When playing the deck, you typically want to mulligan into some of the cheap ramp spells, especially the two mana ones: Emergent Sqequence, Growth Spiral, and Explore.

In the three mana slot, we add Cultivate, Roiling Regrowth, and Spring to Mind. Roiling Regrowth is notable for it's ability to put lands into play at instant speed which can be useful with Field of the Dead. At 4 mana, we have Migration Path and Eureka Moment.

Perhaps one of the most powerful cards in the deck is Hour of Promise. This card allows you to tutor for Field of the Dead and even usually immediately makes 2 zombies (or 4 if you have all your deserts in play!)


One weakness of this deck is that generally the combo is somewhat fragile (if we lose omni we have a hard time winning) and that there exist some faster combo decks out there. But, hey, Illuna conveniently has blue mana in the casting cost, so we are covered!

Counterspells - This deck plays several counterspells to both slow down the opponent's gameplan and to protect our own. Generally speaking we prioritize extremely cheap counters to allow us to attempt Illuna with counterspell backup. Notably, Swan Song, Spell Pierce, and Pact of Negation allow us  to defend our combo for one or zero mana. Pact is especially cool because we can easily pay the cost once we have Omniscience in play.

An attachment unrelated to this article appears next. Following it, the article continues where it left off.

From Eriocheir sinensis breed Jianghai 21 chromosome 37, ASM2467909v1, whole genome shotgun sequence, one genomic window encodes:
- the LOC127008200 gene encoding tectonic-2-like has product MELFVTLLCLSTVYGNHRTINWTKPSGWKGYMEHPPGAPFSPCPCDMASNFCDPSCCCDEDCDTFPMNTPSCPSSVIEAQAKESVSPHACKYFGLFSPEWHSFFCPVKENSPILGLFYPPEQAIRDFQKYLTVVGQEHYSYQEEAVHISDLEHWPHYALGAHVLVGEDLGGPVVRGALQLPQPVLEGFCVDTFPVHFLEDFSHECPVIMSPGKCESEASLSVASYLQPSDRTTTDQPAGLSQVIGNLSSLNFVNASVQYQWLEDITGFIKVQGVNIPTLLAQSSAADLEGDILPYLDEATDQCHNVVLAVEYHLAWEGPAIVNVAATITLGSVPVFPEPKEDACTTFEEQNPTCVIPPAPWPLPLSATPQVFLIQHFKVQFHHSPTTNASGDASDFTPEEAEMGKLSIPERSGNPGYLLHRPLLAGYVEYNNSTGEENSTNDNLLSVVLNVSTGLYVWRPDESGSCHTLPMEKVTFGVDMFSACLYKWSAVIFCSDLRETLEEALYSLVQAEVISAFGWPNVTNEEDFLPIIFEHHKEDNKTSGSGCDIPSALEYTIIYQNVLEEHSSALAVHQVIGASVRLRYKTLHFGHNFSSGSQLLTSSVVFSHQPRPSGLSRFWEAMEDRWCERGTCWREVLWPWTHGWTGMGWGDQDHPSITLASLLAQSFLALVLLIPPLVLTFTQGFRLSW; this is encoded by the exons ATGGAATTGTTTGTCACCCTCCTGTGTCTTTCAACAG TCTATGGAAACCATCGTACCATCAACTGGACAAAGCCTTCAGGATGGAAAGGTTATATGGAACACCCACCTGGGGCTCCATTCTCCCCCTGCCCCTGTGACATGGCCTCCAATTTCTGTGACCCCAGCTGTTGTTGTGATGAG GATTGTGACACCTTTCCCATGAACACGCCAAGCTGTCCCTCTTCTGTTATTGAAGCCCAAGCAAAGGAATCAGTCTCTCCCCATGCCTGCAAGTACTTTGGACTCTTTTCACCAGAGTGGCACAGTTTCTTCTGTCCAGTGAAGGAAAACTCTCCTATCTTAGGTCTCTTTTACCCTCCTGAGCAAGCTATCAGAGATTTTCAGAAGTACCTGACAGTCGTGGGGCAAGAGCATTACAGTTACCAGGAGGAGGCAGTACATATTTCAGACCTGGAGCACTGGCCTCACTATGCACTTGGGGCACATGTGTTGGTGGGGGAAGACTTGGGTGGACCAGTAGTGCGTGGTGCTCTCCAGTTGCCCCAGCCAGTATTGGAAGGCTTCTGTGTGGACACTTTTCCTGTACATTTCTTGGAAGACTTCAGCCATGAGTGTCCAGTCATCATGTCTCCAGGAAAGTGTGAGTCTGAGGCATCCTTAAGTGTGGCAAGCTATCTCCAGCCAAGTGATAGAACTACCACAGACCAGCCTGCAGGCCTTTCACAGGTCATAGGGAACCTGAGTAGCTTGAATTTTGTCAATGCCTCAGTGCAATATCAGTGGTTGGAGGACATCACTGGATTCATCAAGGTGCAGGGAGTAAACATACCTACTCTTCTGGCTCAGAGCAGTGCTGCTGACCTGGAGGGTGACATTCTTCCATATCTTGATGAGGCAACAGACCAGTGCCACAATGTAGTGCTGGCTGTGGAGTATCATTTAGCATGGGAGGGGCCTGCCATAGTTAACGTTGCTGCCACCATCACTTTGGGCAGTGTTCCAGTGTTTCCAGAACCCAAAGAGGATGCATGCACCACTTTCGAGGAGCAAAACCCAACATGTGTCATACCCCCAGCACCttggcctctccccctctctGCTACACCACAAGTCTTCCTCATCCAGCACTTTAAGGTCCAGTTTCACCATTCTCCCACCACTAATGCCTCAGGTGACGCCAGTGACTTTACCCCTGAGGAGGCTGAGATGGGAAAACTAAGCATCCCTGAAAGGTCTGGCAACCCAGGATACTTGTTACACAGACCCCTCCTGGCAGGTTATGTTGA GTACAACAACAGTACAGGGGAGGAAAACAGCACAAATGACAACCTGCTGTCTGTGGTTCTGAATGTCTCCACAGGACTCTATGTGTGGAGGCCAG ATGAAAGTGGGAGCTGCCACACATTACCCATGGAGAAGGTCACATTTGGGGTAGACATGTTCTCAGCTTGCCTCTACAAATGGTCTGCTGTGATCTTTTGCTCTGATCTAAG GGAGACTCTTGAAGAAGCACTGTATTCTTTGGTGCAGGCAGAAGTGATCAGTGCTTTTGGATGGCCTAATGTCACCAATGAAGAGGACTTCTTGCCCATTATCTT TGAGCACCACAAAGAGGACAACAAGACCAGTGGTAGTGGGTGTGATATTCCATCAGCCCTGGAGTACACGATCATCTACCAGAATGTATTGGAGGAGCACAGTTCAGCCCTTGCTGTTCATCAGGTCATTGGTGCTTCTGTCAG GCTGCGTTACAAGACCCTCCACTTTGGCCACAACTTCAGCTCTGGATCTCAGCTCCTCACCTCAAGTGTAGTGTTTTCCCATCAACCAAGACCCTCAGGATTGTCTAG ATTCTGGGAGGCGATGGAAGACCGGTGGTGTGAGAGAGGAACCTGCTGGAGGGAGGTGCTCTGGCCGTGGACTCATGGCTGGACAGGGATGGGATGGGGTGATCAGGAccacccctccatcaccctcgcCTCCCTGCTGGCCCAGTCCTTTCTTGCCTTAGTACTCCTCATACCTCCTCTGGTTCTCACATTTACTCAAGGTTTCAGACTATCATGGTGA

In addition to these super cheap counterspells, we also play Negate, Disallow, Jwari Disruption, Supreme WillCommit//Memory and Sublime Epiphany to counter hostile shenanigans. Notably, these more flexible counters become especially good after we have Omniscience in play.

Finally, we employ a few other interactive spells, namely Lightning Bolt, Fire Prophecy, and River's Rebuke to help control pesky permanents.



As with any deck, this one has an achilles heel. Sometimes, you draw the Omniscience, sometimes it's just too deep in the library for you win even if you succeed in getting it into play. Well, as Bob might say, Greatness at Any Cost. Sometimes, the deck just decides it's not going to cooperate.

That said, we do play several tools to try to mitigate the drawback of drawing Omniscience. Namely, Commit//Memory, Brainstorm, Valakut Awakening, and Fire Prophecy all have abilities that allow us to put Omniscience back in the library. Be aware, that if you intentionally put Omni on the bottom of your library, that you will want to shuffle before executing the combo.

And hey, there's always the hardcast Omniscience plan! (And when that fails you can use Illuna's secret mode: giant flyer!)


The Illuna deck is one of the most interesting and rewarding decks in the format. It requires you to play very technically and is rewarding to good play. It's also just a great time to start combo-ing off and watch the life drain from your opponent's eyes.

I hope you enjoy the deck as much as I have!